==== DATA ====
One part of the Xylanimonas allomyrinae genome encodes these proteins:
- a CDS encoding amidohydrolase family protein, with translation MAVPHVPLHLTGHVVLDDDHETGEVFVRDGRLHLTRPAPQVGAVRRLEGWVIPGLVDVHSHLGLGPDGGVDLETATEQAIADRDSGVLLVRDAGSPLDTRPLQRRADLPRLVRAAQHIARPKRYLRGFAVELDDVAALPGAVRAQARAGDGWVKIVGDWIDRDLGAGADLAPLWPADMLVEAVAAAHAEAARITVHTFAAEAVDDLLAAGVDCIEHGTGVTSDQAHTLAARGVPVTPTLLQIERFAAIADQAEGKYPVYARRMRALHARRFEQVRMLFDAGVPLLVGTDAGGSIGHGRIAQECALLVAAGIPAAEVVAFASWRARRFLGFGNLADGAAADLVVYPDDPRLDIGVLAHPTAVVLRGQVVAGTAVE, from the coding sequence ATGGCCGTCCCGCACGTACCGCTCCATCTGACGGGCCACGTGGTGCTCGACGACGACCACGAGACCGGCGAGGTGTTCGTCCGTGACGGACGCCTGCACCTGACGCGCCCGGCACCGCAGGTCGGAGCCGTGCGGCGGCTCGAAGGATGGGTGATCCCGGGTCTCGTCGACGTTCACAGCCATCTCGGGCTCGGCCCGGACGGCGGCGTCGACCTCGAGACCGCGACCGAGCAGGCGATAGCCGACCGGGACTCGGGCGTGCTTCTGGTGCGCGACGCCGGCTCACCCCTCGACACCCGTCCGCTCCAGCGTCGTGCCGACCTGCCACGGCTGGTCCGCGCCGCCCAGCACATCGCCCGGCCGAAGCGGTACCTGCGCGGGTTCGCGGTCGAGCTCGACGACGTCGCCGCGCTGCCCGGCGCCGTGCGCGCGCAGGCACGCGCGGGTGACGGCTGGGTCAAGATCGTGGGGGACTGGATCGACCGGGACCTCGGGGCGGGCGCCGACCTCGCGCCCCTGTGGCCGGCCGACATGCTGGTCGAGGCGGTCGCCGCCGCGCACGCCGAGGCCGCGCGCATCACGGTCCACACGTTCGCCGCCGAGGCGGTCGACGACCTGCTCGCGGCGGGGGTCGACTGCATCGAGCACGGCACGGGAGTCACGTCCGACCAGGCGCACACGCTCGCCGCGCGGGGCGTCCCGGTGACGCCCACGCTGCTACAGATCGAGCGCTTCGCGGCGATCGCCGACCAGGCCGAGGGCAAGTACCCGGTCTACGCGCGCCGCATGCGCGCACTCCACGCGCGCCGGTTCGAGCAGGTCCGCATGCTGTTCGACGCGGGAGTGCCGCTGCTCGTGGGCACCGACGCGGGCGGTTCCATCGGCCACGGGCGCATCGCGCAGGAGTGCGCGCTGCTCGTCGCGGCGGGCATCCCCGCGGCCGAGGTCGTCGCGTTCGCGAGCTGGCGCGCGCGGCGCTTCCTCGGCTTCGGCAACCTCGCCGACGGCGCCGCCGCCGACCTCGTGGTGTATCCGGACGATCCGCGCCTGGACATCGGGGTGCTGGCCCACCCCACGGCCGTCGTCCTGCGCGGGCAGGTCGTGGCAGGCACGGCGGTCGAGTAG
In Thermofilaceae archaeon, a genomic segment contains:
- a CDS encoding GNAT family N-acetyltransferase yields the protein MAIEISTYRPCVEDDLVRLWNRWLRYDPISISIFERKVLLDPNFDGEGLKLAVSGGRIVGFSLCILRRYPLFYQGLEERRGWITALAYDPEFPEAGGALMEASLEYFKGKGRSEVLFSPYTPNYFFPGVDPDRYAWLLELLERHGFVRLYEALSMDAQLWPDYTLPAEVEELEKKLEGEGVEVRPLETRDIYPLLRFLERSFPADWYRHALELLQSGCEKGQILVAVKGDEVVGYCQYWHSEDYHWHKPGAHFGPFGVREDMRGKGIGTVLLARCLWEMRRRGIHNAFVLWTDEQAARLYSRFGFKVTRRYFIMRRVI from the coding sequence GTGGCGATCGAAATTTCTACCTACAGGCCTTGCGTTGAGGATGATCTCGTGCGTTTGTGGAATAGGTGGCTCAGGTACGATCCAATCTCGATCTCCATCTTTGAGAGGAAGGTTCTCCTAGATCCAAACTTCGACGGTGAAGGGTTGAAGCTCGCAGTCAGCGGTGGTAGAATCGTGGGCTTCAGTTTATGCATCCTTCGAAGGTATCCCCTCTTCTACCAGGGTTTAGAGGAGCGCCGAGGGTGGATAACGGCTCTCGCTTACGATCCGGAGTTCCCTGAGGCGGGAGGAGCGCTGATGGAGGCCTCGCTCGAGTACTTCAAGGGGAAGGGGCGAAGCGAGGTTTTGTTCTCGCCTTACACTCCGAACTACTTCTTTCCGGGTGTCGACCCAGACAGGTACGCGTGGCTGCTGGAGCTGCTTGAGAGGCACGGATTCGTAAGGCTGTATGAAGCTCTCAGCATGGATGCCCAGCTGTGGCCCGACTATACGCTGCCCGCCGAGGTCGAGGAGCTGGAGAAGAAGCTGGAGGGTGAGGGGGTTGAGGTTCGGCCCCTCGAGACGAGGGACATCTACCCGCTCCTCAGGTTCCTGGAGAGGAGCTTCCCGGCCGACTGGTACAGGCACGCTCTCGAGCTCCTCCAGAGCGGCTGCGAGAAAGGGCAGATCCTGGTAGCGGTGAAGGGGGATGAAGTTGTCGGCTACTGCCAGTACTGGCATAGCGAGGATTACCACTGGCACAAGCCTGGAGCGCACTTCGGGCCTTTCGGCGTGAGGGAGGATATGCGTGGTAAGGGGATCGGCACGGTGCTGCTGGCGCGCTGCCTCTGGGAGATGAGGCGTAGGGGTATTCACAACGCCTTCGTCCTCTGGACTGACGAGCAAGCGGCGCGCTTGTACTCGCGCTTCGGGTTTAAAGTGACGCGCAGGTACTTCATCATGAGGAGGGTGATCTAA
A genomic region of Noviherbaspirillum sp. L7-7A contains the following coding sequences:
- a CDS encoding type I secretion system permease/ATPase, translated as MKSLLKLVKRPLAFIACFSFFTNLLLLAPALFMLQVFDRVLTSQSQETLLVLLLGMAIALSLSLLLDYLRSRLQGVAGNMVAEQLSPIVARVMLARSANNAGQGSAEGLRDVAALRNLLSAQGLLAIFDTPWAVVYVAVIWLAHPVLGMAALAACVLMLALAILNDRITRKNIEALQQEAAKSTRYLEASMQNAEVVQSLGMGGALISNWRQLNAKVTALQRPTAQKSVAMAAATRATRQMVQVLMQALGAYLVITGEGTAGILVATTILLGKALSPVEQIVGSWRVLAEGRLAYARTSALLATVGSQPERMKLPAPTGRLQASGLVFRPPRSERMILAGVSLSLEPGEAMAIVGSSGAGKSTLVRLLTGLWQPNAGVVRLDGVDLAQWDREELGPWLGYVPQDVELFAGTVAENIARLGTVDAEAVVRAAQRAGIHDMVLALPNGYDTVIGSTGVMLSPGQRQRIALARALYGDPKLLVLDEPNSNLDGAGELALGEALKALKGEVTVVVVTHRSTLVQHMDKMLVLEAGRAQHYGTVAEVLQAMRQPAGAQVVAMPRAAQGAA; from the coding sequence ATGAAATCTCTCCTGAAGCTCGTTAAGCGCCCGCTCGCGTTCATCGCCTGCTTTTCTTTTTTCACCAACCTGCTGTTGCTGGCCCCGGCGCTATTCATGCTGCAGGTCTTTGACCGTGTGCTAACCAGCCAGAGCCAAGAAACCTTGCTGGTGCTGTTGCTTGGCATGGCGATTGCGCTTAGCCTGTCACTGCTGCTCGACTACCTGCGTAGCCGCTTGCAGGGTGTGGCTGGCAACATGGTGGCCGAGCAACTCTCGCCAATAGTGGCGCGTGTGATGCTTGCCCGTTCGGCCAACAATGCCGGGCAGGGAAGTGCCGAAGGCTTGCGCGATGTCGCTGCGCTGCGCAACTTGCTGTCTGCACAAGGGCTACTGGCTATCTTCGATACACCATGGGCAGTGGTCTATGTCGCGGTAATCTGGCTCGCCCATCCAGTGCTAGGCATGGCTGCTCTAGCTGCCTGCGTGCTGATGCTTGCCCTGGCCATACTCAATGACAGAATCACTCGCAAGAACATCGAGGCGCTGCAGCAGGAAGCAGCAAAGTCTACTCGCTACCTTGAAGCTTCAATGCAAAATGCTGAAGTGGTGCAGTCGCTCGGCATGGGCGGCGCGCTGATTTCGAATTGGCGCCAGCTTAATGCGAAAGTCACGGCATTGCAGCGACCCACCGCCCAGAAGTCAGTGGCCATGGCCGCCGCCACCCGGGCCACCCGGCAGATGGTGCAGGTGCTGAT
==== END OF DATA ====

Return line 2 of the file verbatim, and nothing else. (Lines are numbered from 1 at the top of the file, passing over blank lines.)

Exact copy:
- a CDS encoding amidohydrolase family protein, with translation MAVPHVPLHLTGHVVLDDDHETGEVFVRDGRLHLTRPAPQVGAVRRLEGWVIPGLVDVHSHLGLGPDGGVDLETATEQAIADRDSGVLLVRDAGSPLDTRPLQRRADLPRLVRAAQHIARPKRYLRGFAVELDDVAALPGAVRAQARAGDGWVKIVGDWIDRDLGAGADLAPLWPADMLVEAVAAAHAEAARITVHTFAAEAVDDLLAAGVDCIEHGTGVTSDQAHTLAARGVPVTPTLLQIERFAAIADQAEGKYPVYARRMRALHARRFEQVRMLFDAGVPLLVGTDAGGSIGHGRIAQECALLVAAGIPAAEVVAFASWRARRFLGFGNLADGAAADLVVYPDDPRLDIGVLAHPTAVVLRGQVVAGTAVE, from the coding sequence ATGGCCGTCCCGCACGTACCGCTCCATCTGACGGGCCACGTGGTGCTCGACGACGACCACGAGACCGGCGAGGTGTTCGTCCGTGACGGACGCCTGCACCTGACGCGCCCGGCACCGCAGGTCGGAGCCGTGCGGCGGCTCGAAGGATGGGTGATCCCGGGTCTCGTCGACGTTCACAGCCATCTCGGGCTCGGCCCGGACGGCGGCGTCGACCTCGAGACCGCGACCGAGCAGGCGATAGCCGACCGGGACTCGGGCGTGCTTCTGGTGCGCGACGCCGGCTCACCCCTCGACACCCGTCCGCTCCAGCGTCGTGCCGACCTGCCACGGCTGGTCCGCGCCGCCCAGCACATCGCCCGGCCGAAGCGGTACCTGCGCGGGTTCGCGGTCGAGCTCGACGACGTCGCCGCGCTGCCCGGCGCCGTGCGCGCGCAGGCACGCGCGGGTGACGGCTGGGTCAAGATCGTGGGGGACTGGATCGACCGGGACCTCGGGGCGGGCGCCGACCTCGCGCCCCTGTGGCCGGCCGACATGCTGGTCGAGGCGGTCGCCGCCGCGCACGCCGAGGCCGCGCGCATCACGGTCCACACGTTCGCCGCCGAGGCGGTCGACGACCTGCTCGCGGCGGGGGTCGACTGCATCGAGCACGGCACGGGAGTCACGTCCGACCAGGCGCACACGCTCGCCGCGCGGGGCGTCCCGGTGACGCCCACGCTGCTACAGATCGAGCGCTTCGCGGCGATCGCCGACCAGGCCGAGGGCAAGTACCCGGTCTACGCGCGCCGCATGCGCGCACTCCACGCGCGCCGGTTCGAGCAGGTCCGCATGCTGTTCGACGCGGGAGTGCCGCTGCTCGTGGGCACCGACGCGGGCGGTTCCATCGGCCACGGGCGCATCGCGCAGGAGTGCGCGCTGCTCGTCGCGGCGGGCATCCCCGCGGCCGAGGTCGTCGCGTTCGCGAGCTGGCGCGCGCGGCGCTTCCTCGGCTTCGGCAACCTCGCCGACGGCGCCGCCGCCGACCTCGTGGTGTATCCGGACGATCCGCGCCTGGACATCGGGGTGCTGGCCCACCCCACGGCCGTCGTCCTGCGCGGGCAGGTCGTGGCAGGCACGGCGGTCGAGTAG